Answer: Because he asked. He said, 'You're European, what would she have? What would it be like in Europe?' I kept thinking, what do they do in Monaco? What do they do in Liechtenstein? So I tried to say, well what do they do? Pears and goat cheese became the two eatables that we're famous for, lace making because the nuns in the cloisters would be doing that kind of thing, so we came up with all these wonderful ideas.
Question: He said you were the only one who could pronounce Genovia right
Answer: Actually I can spot that a lot of people don't, but I kept saying, 'They must say Genovia, they mustn't say Ganovia or Janovia.
Question: Were you surprised that it was on the coast?
Answer: No, Monaco's over there on the right and Genovia's over there on the left. It's between France and Spain.
Question: Do you have pets?
Answer: Yes, I do. They're Scotties and actually my beloved Scottie just passed away, but we also have a little West Highland whose name is Sugar.
Question: Do you take them with you?
Answer: They are so happy in the garden, honestly they have a great garden in Long Island. I do bring them back and forth, but I've had Scotties a great deal, we've always had Scotties, but had everything from Labs to - we have to great cats here, Abyssinians and they are the best guys. One is an Abyssinian and one is a Abyssinian/Bengal mix.
Question: Are the dogs small enough where you can put them under the seat in a plane?
Answer: No, sadly, which is why I don't travel - I think Sugar might be, but I don't think so. And you know what, I don't like to put them in the hold, so unless it's a really important journey and we're going for a long time.
Question: What do you hope young girls will take away from this movie?
Answer: You know what, it's great that it's a family movie that adults can enjoy as much as the kids really. I think that there are some nice hidden messages, they don't hammer them at you, because you're meant to have a pleasant, pleasant feeling when you see the movie. But it does deal with responsibilities being assumed as you grow older, decency, courtesy and politeness and manners mattering. There was a lot of that, we shot a lot of things like manners matter, and I think they're wonderful things to imply in a movie like this, because a lot of teen movies go to the other place, they go to the lowest common denominator, kind of like the child can identify and vent. But this one really makes you aspire a little more I think.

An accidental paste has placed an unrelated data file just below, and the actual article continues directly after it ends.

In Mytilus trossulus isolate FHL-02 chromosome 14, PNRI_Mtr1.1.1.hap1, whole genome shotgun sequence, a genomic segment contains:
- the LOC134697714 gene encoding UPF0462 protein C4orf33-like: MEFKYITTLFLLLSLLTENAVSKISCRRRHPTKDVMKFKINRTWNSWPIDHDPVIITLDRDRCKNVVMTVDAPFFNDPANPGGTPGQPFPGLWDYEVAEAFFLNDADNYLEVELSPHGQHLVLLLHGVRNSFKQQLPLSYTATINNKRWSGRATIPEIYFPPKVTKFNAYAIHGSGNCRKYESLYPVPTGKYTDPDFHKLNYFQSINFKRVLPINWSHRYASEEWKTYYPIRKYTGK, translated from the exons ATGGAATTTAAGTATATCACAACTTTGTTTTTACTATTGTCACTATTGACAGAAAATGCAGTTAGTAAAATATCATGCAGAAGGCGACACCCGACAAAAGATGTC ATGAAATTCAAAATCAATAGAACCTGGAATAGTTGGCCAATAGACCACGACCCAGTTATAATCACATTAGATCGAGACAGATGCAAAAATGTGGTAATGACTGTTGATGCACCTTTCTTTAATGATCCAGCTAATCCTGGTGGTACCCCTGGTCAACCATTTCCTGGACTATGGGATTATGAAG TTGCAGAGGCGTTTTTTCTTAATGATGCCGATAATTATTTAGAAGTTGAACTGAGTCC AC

Question: Did you have any doubts yourself about the idea of her not accepting her responsibility as it was written into Genovian law?
Answer: I think this grandma was probably very torn and quite guilty, I know I played and asked for that to be put into the movie because today I think - I didn't want it to look like I encouraged her to do an arranged marriage, and in fact it's actually her choice, this is my best me (?), it's what I was born to do, and then I go along with it, but by the end of the movie, as you see, I say no, it's wrong, just in the nick of time.
Question: The last time we saw you, you had just had a grandson - how's he doing
Answer: Had he just been born? He's doing great. We have little Hope, who is Emma's little girl, who is now going to be a year old, and Hank's about five months. He was there last night. He's adorable.
Question: If there's a sequel are you going to be able to put any of your family in like Garry?
Answer: In this one, my granddaughter is in it, my lovely Hannah, who's now 11 but was 10. She's the little hip-hop girl, the little blonde, and her name is Hannah. Wasn't she wonderful? They said, 'We're looking for a little girl that can dance,' and I said, 'Excuse me,' and that's exactly how it happened.
Princess Mia has just turned 21 and is suppose to succeed her grandmother as the Queen of Genovia. But Viscount Mabrey who wishes that his nephew who is also in line to the throne to be the new ruler, reminds everyone of a law that states that an unmarried woman can't be made queen, and with the backing of parliament, he opposes Mia's coronation. But Queen Clarice asks that Mia be allowed time to find a husband, and she is given 30 days. But Mabrey tries to do what he can to stop that. But his nephew, Nicholas has met Mia and they are both attracted to each other but Mia upon learning who he is, dislikes and doesn't trust him but Clarice has invited him to stay with them for the 30 day period to keep an eye on him.